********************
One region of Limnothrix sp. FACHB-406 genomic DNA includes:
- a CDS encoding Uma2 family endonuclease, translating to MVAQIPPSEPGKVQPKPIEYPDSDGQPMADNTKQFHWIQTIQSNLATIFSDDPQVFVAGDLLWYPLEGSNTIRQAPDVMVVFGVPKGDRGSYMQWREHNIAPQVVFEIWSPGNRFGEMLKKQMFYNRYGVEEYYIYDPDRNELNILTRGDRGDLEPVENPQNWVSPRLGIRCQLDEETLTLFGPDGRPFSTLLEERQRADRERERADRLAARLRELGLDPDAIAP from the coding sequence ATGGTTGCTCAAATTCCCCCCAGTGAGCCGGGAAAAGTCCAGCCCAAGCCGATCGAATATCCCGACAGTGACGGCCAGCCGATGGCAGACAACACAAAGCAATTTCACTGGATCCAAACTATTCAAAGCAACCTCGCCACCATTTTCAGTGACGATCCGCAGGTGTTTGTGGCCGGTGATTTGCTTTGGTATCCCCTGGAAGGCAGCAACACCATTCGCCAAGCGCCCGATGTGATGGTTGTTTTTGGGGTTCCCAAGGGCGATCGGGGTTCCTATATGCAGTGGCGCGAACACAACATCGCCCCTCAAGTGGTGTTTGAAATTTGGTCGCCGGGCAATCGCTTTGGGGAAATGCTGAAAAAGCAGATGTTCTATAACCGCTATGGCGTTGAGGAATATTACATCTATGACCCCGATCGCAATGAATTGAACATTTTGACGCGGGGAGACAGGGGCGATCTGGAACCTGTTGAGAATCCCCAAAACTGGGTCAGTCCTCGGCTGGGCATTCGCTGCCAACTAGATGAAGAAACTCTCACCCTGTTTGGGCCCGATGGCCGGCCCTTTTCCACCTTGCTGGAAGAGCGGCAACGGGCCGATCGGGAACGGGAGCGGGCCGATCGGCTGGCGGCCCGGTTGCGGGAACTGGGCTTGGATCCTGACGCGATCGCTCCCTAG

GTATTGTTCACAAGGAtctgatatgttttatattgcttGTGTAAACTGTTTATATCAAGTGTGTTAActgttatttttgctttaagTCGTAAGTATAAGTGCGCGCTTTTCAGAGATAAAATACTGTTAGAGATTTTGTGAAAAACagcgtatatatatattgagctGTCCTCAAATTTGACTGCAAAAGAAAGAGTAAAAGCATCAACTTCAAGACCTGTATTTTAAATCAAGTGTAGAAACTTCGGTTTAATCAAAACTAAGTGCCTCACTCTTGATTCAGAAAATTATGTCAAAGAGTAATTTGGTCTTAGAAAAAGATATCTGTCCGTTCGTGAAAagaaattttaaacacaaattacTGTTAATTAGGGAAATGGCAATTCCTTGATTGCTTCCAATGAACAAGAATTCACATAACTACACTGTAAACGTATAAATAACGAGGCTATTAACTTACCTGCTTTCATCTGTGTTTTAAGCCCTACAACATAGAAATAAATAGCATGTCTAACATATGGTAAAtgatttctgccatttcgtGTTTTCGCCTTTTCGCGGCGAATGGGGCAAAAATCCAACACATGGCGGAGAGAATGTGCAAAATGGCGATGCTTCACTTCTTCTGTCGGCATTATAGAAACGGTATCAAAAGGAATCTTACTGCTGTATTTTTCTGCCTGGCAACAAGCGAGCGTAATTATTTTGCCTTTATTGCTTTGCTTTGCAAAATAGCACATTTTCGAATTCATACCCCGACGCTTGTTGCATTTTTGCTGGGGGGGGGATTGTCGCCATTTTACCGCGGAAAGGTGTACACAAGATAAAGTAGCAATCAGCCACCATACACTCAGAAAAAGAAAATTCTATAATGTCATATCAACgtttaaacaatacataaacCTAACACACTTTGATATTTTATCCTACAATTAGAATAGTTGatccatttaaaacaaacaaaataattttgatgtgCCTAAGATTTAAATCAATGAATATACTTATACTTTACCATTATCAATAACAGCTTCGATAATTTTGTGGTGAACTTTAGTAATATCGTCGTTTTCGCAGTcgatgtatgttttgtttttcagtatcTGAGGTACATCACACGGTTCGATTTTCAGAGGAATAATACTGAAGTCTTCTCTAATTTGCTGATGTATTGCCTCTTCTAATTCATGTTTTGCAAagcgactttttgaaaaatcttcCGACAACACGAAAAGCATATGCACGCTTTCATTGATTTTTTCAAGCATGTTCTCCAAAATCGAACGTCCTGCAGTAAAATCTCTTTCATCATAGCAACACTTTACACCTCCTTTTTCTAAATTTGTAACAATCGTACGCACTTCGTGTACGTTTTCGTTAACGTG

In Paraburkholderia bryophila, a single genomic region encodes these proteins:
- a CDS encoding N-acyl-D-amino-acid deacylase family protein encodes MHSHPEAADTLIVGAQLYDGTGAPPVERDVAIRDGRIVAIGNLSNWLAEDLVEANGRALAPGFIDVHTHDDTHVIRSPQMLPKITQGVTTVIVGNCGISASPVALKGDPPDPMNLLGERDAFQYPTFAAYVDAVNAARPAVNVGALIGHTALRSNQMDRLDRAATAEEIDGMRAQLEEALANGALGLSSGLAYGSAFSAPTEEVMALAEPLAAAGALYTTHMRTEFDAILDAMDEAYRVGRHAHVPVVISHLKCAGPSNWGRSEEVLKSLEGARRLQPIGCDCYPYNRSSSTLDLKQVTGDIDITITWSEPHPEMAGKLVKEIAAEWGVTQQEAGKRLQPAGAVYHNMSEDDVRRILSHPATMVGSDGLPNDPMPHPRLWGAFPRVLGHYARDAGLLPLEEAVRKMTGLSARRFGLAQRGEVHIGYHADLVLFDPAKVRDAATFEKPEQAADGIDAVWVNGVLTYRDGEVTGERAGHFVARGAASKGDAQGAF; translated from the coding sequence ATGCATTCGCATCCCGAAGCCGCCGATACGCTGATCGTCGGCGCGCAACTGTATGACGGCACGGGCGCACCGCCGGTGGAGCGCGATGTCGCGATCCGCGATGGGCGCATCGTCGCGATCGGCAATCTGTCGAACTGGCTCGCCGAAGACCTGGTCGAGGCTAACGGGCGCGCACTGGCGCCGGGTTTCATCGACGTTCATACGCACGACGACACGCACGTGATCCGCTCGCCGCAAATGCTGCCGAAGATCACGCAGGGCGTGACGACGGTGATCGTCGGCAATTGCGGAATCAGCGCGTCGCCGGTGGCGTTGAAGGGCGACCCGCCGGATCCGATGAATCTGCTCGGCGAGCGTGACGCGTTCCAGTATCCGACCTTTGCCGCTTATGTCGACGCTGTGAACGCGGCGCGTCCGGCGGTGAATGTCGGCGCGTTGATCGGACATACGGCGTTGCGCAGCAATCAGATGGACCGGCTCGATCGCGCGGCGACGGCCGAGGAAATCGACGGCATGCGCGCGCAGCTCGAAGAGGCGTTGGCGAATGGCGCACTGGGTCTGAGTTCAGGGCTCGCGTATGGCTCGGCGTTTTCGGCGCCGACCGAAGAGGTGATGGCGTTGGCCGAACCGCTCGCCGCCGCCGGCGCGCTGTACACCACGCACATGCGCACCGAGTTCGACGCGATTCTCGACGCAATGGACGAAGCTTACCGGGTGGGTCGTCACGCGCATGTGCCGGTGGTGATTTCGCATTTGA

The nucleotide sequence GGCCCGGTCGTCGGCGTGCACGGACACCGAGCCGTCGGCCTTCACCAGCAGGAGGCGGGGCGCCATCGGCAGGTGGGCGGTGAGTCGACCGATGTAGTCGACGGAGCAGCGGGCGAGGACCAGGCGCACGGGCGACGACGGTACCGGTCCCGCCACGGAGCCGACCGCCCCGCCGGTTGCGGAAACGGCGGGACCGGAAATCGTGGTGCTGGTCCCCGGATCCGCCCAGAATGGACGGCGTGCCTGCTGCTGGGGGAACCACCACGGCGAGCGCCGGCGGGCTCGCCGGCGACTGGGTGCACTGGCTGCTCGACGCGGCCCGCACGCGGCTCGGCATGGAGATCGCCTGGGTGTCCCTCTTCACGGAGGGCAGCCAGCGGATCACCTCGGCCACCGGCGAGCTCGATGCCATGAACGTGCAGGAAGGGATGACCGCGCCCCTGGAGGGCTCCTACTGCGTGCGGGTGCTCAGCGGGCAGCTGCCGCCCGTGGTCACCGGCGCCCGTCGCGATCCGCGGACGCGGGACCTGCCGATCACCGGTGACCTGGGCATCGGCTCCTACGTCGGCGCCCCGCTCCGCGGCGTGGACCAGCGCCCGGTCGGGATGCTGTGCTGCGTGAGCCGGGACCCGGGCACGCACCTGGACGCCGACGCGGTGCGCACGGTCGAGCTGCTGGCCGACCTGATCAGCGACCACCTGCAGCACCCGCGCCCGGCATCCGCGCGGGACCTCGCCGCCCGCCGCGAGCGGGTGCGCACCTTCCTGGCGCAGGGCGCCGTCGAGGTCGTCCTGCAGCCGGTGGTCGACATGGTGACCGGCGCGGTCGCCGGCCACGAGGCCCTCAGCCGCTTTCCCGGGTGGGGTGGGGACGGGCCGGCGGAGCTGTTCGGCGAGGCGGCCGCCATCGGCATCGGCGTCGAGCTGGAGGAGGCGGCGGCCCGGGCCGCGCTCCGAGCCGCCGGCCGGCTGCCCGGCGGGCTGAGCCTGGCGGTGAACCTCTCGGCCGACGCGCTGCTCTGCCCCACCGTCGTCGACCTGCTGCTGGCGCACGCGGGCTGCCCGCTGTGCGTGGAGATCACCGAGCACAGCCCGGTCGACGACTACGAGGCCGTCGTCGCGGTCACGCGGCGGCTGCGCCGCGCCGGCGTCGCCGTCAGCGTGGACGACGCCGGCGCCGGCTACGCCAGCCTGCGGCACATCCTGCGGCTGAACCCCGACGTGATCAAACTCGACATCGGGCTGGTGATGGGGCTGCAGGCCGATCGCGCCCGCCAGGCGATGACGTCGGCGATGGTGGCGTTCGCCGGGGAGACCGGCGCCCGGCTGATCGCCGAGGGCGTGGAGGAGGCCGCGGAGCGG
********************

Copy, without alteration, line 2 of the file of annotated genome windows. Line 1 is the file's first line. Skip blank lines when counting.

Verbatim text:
- a CDS encoding Uma2 family endonuclease, translating to MVAQIPPSEPGKVQPKPIEYPDSDGQPMADNTKQFHWIQTIQSNLATIFSDDPQVFVAGDLLWYPLEGSNTIRQAPDVMVVFGVPKGDRGSYMQWREHNIAPQVVFEIWSPGNRFGEMLKKQMFYNRYGVEEYYIYDPDRNELNILTRGDRGDLEPVENPQNWVSPRLGIRCQLDEETLTLFGPDGRPFSTLLEERQRADRERERADRLAARLRELGLDPDAIAP from the coding sequence ATGGTTGCTCAAATTCCCCCCAGTGAGCCGGGAAAAGTCCAGCCCAAGCCGATCGAATATCCCGACAGTGACGGCCAGCCGATGGCAGACAACACAAAGCAATTTCACTGGATCCAAACTATTCAAAGCAACCTCGCCACCATTTTCAGTGACGATCCGCAGGTGTTTGTGGCCGGTGATTTGCTTTGGTATCCCCTGGAAGGCAGCAACACCATTCGCCAAGCGCCCGATGTGATGGTTGTTTTTGGGGTTCCCAAGGGCGATCGGGGTTCCTATATGCAGTGGCGCGAACACAACATCGCCCCTCAAGTGGTGTTTGAAATTTGGTCGCCGGGCAATCGCTTTGGGGAAATGCTGAAAAAGCAGATGTTCTATAACCGCTATGGCGTTGAGGAATATTACATCTATGACCCCGATCGCAATGAATTGAACATTTTGACGCGGGGAGACAGGGGCGATCTGGAACCTGTTGAGAATCCCCAAAACTGGGTCAGTCCTCGGCTGGGCATTCGCTGCCAACTAGATGAAGAAACTCTCACCCTGTTTGGGCCCGATGGCCGGCCCTTTTCCACCTTGCTGGAAGAGCGGCAACGGGCCGATCGGGAACGGGAGCGGGCCGATCGGCTGGCGGCCCGGTTGCGGGAACTGGGCTTGGATCCTGACGCGATCGCTCCCTAG